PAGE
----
Under the terms of Children’s Maintenance Act 1919, No. 3001, mothers without sufficient means of support could apply to the Department of Neglected Children for financial assistance toward the maintenance of their children, rather than have the children committed to the Department’s care. This change was a means of regularising the practice, recently ruled unlawful, of ‘boarding out’ children with their own mothers as a means of providing the mother with a means of support. By 1930, the number of children maintained with their impoverished mothers peaked at about 10,000.
The Children’s Maintenance Act 1919 was a means of regularising the practice, recently ruled unlawful, of ‘boarding out’ children with their own mothers as a means of providing the mother with a means of support. For example, the Melbourne Orphan Asylum had begun the practice of paying maintenance to mothers around 1876.
Jaggs writes of how when the Bill was introduced to the Victorian parliament, the Member for Fitzroy pointed out that
the practice of boarding out children with their mothers had been better and more humane than fostering them with strangers but still required respectable women to go through the farce of bringing well cared-for children before the Children’s Court as ‘neglected’ and undergoing a police enquiry into their character before their children were returned.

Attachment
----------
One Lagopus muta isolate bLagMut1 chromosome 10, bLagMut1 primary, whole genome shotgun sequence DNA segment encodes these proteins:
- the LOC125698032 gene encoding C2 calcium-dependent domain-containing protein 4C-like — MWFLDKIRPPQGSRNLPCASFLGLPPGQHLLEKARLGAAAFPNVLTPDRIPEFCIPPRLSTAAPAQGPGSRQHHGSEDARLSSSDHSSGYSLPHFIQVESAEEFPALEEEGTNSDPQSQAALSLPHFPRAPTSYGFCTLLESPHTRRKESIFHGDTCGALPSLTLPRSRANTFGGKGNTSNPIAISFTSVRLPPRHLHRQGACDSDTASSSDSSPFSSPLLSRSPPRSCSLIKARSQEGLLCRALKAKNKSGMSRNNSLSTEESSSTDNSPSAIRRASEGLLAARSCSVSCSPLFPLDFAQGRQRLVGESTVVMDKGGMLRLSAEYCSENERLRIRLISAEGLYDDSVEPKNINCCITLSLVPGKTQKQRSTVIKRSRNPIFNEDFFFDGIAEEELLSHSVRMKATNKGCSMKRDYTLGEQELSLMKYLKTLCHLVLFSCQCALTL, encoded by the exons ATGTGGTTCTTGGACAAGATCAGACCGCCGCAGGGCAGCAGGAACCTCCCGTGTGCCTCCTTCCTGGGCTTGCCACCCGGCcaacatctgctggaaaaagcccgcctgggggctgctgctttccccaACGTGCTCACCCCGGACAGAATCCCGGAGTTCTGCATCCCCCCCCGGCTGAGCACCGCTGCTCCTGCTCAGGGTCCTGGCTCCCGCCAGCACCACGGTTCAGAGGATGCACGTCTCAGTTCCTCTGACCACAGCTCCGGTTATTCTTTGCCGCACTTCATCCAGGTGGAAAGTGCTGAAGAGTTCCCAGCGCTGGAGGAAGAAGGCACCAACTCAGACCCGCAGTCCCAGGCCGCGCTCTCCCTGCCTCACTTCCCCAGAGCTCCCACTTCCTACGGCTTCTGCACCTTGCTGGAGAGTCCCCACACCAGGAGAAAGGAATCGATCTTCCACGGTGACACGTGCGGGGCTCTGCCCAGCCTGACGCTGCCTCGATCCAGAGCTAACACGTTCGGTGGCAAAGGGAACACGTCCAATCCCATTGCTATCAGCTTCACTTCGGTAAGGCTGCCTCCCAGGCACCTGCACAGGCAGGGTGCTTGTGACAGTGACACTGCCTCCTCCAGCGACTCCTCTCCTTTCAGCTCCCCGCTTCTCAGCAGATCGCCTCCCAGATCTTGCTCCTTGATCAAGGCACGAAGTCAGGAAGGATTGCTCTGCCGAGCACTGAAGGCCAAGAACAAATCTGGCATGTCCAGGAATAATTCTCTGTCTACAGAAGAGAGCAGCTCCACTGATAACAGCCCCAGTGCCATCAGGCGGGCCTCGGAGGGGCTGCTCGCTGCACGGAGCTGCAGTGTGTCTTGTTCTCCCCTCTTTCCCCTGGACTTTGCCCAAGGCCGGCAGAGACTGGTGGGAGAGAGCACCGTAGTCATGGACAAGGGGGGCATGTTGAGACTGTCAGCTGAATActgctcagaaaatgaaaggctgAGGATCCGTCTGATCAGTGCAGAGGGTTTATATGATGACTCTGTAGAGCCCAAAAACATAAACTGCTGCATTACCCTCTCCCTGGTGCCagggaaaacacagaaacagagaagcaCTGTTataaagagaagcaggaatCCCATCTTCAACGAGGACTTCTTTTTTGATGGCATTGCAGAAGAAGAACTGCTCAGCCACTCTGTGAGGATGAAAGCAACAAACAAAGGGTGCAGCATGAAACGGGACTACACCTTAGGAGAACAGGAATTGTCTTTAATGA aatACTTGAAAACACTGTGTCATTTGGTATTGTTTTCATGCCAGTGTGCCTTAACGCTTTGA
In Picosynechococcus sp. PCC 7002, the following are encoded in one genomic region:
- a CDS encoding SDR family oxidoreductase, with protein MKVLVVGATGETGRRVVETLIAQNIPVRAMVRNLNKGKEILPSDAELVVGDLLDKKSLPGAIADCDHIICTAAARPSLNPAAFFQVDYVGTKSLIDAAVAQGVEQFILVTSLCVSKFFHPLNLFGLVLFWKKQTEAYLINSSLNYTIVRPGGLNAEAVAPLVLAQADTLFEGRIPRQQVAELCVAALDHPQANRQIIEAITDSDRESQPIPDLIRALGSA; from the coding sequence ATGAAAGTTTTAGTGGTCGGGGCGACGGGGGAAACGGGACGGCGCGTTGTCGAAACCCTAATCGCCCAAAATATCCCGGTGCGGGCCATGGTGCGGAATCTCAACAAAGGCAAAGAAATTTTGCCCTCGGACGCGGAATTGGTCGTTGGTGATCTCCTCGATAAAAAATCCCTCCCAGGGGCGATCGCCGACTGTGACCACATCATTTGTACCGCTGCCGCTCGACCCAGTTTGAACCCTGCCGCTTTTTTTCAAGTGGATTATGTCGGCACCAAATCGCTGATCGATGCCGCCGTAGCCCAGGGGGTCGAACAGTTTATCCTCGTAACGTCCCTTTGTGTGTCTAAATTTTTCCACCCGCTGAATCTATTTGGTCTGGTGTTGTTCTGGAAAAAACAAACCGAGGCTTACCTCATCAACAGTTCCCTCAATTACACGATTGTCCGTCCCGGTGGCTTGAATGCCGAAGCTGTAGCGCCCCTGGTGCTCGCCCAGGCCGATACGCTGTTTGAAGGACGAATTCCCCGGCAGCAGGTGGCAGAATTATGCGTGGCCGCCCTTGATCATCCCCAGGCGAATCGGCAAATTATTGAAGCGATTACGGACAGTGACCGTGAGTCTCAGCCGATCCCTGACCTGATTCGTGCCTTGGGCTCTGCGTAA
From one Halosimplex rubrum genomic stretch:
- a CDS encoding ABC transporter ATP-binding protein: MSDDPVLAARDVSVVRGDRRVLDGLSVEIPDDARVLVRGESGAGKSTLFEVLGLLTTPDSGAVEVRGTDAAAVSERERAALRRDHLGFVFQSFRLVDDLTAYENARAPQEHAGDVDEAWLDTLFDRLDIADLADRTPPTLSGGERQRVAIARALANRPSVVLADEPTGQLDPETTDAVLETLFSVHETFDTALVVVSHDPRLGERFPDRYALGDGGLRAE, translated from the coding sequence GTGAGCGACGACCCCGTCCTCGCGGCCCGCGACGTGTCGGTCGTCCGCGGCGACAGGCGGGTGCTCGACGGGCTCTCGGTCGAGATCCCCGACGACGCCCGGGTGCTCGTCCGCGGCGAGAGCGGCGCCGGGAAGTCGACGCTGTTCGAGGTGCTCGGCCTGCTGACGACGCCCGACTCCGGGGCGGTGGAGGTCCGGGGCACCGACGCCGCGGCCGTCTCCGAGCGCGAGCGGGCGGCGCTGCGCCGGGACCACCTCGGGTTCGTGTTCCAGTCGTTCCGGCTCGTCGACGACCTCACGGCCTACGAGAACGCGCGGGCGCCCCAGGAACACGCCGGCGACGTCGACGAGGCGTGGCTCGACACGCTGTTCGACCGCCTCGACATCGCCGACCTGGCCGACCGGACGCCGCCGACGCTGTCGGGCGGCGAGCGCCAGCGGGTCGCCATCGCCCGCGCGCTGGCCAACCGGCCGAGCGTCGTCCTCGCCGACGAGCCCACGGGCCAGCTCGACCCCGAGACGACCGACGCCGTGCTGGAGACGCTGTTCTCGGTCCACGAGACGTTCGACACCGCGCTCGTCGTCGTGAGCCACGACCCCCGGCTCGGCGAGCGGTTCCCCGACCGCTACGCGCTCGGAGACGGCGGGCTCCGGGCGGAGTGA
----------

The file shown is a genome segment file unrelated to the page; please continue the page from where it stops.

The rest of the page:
Part II of the Bill made provision for children to be admitted to State guardianship on the ground of destitution alone. Jaggs writes that this section of the Maintenance Act gave ‘legal recognition to what had long been, in effect, the Department’s main function’.
The Children’s Maintenance Act 1919 became law in September 1919. Families receiving maintenance payments were still subject to the supervision of the Department, and mothers could expect inspections from the Ladies Committees who supervised boarded-out children. In cases where money was found being used inappropriately, the Minister could authorize the cessation of maintenance payments, in which case the child would automatically become a state ward. In 1921, 31 children became State wards in this way. In 1926, 39 maintained children were made wards, as a result of the mother’s ‘bad conduct’ (in the words of the Secretary of the Department).
This Act was repealed by the Maintenance Act 1928 No. 3001 and the Children’s Welfare Act 1928 No. 3654 on 18 December 1929.
This scheme of keeping children with their mothers by providing weekly maintenance payments was a forerunner to the current system of social security payments to parents.
Maintenance of Children Act 1919